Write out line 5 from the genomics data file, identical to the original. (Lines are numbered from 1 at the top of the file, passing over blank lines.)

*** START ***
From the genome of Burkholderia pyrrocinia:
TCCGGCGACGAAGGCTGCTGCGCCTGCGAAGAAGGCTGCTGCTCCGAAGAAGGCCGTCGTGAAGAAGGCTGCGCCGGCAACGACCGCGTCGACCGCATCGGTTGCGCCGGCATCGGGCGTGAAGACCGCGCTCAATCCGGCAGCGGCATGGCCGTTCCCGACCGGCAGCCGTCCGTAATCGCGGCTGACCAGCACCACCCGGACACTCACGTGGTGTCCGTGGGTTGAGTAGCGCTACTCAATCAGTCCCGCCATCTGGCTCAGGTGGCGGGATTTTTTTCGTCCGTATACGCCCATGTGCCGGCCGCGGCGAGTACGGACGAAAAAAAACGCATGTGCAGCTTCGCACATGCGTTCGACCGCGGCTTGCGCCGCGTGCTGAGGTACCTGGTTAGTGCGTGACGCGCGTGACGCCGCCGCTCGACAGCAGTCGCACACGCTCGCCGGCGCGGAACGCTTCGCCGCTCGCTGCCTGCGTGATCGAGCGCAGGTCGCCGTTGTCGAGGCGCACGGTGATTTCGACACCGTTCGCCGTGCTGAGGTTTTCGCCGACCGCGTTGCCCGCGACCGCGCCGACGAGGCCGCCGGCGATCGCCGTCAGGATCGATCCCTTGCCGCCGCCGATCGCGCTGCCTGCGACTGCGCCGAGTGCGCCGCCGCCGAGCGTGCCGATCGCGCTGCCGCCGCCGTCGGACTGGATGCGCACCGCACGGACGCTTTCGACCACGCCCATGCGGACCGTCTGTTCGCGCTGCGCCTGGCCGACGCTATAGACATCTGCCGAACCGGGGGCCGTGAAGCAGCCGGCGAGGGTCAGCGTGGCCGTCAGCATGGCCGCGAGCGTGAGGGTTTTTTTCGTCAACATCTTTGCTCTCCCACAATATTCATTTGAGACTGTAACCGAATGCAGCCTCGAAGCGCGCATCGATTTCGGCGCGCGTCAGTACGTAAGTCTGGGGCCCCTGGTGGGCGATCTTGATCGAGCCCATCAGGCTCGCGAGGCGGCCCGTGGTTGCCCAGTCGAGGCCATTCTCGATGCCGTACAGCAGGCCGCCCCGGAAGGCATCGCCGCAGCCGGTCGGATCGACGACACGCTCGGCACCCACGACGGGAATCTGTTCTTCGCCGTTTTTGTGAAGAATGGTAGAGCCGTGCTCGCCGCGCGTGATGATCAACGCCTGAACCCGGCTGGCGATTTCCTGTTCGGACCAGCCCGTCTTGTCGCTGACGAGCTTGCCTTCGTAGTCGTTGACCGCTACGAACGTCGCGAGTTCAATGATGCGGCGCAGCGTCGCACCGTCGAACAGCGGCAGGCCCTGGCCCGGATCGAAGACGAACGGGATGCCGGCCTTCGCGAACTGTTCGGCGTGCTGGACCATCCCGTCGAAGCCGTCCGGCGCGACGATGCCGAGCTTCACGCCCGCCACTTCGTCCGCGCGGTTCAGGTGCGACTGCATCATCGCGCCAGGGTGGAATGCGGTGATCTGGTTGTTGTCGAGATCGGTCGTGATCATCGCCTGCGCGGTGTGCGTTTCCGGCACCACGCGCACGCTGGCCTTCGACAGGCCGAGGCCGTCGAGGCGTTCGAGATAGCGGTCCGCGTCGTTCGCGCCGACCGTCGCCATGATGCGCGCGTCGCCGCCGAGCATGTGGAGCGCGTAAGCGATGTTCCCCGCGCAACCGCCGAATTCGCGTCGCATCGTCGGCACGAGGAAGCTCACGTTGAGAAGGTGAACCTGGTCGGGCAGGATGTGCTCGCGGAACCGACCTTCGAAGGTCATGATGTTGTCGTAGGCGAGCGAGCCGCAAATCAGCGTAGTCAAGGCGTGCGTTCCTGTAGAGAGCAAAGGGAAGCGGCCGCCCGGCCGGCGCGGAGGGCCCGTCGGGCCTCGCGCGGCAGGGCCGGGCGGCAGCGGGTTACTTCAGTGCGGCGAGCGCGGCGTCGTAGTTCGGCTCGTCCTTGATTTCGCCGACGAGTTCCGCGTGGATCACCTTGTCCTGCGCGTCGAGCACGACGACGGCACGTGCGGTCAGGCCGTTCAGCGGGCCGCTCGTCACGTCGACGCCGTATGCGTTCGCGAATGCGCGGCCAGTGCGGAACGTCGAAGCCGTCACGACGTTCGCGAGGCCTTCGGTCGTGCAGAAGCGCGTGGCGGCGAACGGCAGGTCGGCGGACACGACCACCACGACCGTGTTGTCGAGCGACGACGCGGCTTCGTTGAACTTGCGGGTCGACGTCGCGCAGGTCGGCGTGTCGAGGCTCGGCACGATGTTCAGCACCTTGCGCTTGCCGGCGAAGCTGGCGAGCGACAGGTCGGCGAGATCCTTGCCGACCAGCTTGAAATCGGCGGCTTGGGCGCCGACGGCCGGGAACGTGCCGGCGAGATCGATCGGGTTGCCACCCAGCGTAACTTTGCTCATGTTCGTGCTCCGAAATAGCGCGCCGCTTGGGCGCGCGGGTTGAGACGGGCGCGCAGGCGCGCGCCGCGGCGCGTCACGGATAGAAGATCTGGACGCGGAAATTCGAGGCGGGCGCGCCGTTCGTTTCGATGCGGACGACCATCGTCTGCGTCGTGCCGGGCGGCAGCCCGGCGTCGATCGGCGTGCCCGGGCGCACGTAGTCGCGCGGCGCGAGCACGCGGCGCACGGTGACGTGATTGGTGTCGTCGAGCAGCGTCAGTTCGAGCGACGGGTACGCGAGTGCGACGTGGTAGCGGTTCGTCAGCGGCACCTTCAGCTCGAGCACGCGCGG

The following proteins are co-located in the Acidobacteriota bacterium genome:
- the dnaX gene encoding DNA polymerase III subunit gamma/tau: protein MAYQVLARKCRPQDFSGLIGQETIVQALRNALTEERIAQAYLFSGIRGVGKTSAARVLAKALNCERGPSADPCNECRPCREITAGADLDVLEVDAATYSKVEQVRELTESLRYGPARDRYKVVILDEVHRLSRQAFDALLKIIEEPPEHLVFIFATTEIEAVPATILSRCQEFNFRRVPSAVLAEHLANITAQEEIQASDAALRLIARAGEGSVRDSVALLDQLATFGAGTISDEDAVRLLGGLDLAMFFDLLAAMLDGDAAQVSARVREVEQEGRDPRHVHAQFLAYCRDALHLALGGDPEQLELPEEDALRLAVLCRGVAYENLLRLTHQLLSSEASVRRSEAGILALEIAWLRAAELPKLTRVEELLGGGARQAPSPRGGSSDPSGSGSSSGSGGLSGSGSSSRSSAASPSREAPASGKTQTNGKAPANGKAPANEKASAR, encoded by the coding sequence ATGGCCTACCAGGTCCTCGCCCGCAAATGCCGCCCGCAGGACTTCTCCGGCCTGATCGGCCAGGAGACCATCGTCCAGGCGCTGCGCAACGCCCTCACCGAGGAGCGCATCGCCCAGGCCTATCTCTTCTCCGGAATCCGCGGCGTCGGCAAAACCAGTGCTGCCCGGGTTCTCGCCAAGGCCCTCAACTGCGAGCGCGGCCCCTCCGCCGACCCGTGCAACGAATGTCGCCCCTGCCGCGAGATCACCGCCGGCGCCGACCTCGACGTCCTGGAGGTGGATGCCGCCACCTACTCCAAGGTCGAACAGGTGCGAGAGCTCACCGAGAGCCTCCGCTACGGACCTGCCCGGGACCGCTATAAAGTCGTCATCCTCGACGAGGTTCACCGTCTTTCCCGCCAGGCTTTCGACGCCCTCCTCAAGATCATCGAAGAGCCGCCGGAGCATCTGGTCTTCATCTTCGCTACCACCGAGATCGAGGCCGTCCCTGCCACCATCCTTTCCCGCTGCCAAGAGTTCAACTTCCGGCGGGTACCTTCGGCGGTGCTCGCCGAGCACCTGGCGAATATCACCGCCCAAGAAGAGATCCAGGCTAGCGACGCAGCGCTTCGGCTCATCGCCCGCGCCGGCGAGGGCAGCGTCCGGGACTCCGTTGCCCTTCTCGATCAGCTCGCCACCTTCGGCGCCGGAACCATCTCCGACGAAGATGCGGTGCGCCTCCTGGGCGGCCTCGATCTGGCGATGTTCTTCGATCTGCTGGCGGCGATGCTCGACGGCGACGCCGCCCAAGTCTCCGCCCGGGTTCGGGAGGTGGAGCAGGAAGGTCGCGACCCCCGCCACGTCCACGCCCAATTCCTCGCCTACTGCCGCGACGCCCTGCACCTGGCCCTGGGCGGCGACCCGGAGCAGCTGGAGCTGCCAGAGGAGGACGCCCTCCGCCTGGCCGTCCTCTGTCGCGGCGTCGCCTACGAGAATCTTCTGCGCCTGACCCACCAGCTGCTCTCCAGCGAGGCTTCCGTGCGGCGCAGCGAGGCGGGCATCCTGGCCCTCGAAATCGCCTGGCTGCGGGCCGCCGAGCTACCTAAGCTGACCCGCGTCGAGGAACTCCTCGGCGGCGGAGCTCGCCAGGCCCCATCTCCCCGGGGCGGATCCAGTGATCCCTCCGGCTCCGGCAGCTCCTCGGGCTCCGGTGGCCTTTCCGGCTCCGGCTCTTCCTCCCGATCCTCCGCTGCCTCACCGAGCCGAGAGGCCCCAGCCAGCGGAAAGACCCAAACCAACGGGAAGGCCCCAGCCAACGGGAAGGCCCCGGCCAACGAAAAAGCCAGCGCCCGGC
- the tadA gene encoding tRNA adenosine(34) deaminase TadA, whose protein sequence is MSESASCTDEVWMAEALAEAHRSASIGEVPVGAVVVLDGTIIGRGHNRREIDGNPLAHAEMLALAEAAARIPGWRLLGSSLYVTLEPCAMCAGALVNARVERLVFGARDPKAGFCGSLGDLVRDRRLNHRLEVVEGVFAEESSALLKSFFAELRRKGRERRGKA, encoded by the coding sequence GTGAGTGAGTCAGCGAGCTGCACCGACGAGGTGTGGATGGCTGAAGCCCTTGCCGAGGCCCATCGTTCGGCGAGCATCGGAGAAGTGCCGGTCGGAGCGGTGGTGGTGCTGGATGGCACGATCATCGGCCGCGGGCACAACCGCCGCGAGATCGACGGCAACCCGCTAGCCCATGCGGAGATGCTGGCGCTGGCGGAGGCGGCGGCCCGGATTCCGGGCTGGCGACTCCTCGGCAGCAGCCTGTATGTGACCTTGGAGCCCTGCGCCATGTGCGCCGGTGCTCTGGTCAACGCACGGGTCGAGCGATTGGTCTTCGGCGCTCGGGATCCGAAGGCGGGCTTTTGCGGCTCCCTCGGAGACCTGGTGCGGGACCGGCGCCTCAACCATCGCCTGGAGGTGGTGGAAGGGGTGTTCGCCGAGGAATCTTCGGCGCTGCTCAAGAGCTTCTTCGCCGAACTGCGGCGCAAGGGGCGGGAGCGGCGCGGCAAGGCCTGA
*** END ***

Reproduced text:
- the tadA gene encoding tRNA adenosine(34) deaminase TadA, whose protein sequence is MSESASCTDEVWMAEALAEAHRSASIGEVPVGAVVVLDGTIIGRGHNRREIDGNPLAHAEMLALAEAAARIPGWRLLGSSLYVTLEPCAMCAGALVNARVERLVFGARDPKAGFCGSLGDLVRDRRLNHRLEVVEGVFAEESSALLKSFFAELRRKGRERRGKA, encoded by the coding sequence GTGAGTGAGTCAGCGAGCTGCACCGACGAGGTGTGGATGGCTGAAGCCCTTGCCGAGGCCCATCGTTCGGCGAGCATCGGAGAAGTGCCGGTCGGAGCGGTGGTGGTGCTGGATGGCACGATCATCGGCCGCGGGCACAACCGCCGCGAGATCGACGGCAACCCGCTAGCCCATGCGGAGATGCTGGCGCTGGCGGAGGCGGCGGCCCGGATTCCGGGCTGGCGACTCCTCGGCAGCAGCCTGTATGTGACCTTGGAGCCCTGCGCCATGTGCGCCGGTGCTCTGGTCAACGCACGGGTCGAGCGATTGGTCTTCGGCGCTCGGGATCCGAAGGCGGGCTTTTGCGGCTCCCTCGGAGACCTGGTGCGGGACCGGCGCCTCAACCATCGCCTGGAGGTGGTGGAAGGGGTGTTCGCCGAGGAATCTTCGGCGCTGCTCAAGAGCTTCTTCGCCGAACTGCGGCGCAAGGGGCGGGAGCGGCGCGGCAAGGCCTGA